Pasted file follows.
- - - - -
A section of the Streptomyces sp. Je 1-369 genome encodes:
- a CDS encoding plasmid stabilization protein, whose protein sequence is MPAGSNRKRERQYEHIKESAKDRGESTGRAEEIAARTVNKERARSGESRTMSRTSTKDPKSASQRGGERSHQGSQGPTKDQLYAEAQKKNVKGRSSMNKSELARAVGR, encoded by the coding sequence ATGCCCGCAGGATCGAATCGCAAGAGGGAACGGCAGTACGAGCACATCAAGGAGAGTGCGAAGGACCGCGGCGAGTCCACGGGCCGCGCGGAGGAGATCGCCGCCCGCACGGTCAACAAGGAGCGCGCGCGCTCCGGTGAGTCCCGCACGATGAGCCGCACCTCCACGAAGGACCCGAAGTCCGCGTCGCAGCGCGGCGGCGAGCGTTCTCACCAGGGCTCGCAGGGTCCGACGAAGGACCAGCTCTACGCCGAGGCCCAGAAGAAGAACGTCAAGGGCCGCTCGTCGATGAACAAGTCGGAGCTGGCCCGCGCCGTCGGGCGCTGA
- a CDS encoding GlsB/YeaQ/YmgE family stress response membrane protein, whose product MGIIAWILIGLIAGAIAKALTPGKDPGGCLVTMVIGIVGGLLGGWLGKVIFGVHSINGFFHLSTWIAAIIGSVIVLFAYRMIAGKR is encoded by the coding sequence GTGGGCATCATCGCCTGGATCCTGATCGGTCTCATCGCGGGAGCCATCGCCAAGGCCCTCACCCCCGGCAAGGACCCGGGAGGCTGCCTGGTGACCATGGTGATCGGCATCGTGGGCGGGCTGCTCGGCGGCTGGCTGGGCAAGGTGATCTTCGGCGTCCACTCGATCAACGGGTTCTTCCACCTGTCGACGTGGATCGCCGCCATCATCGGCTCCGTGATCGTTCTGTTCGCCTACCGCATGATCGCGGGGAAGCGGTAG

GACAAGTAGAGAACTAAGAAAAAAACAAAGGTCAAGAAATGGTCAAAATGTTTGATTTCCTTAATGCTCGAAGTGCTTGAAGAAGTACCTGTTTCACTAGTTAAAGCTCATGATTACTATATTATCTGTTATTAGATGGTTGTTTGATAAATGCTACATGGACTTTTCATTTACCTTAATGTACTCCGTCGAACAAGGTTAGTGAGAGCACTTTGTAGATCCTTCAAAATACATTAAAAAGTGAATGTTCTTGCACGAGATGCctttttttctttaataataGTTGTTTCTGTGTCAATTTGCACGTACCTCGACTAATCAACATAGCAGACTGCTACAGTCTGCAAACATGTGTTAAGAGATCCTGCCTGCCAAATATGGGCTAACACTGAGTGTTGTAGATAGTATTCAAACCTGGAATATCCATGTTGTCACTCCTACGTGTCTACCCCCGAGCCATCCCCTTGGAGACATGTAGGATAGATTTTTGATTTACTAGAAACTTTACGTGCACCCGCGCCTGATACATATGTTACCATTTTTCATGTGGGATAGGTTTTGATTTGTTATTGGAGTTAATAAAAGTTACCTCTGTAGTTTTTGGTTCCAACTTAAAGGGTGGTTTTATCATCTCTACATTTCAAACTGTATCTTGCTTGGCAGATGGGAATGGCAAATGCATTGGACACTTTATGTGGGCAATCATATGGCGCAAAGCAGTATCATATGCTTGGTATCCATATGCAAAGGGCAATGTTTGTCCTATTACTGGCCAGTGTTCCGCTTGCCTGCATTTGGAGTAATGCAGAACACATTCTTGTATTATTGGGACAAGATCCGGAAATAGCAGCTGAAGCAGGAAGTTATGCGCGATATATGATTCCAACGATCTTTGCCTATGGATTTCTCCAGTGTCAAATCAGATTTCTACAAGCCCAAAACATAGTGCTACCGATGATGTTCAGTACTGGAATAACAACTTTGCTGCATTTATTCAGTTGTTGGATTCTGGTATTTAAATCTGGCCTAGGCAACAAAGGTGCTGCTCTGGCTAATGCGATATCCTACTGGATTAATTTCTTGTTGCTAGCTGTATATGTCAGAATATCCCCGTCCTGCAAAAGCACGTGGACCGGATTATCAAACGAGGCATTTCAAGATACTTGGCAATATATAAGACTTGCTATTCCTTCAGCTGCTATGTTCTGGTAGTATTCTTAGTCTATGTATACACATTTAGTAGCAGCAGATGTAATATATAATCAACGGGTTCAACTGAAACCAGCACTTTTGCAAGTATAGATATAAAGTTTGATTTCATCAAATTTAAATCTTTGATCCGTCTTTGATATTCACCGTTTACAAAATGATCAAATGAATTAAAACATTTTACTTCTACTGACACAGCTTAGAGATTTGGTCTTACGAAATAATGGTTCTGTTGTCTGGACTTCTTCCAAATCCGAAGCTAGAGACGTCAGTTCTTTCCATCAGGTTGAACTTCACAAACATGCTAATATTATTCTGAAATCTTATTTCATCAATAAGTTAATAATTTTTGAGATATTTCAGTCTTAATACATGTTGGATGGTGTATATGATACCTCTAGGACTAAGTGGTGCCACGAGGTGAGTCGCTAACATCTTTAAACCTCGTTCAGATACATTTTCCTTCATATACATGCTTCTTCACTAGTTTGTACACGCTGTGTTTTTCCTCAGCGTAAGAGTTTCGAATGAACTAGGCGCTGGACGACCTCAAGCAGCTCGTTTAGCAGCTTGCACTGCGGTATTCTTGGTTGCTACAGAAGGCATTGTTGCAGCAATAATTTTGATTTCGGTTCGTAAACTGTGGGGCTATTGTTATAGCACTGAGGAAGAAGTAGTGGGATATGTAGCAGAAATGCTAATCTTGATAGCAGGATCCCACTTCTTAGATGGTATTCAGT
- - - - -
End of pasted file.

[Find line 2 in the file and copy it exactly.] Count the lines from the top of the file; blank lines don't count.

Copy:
- a CDS encoding plasmid stabilization protein, whose protein sequence is MPAGSNRKRERQYEHIKESAKDRGESTGRAEEIAARTVNKERARSGESRTMSRTSTKDPKSASQRGGERSHQGSQGPTKDQLYAEAQKKNVKGRSSMNKSELARAVGR, encoded by the coding sequence ATGCCCGCAGGATCGAATCGCAAGAGGGAACGGCAGTACGAGCACATCAAGGAGAGTGCGAAGGACCGCGGCGAGTCCACGGGCCGCGCGGAGGAGATCGCCGCCCGCACGGTCAACAAGGAGCGCGCGCGCTCCGGTGAGTCCCGCACGATGAGCCGCACCTCCACGAAGGACCCGAAGTCCGCGTCGCAGCGCGGCGGCGAGCGTTCTCACCAGGGCTCGCAGGGTCCGACGAAGGACCAGCTCTACGCCGAGGCCCAGAAGAAGAACGTCAAGGGCCGCTCGTCGATGAACAAGTCGGAGCTGGCCCGCGCCGTCGGGCGCTGA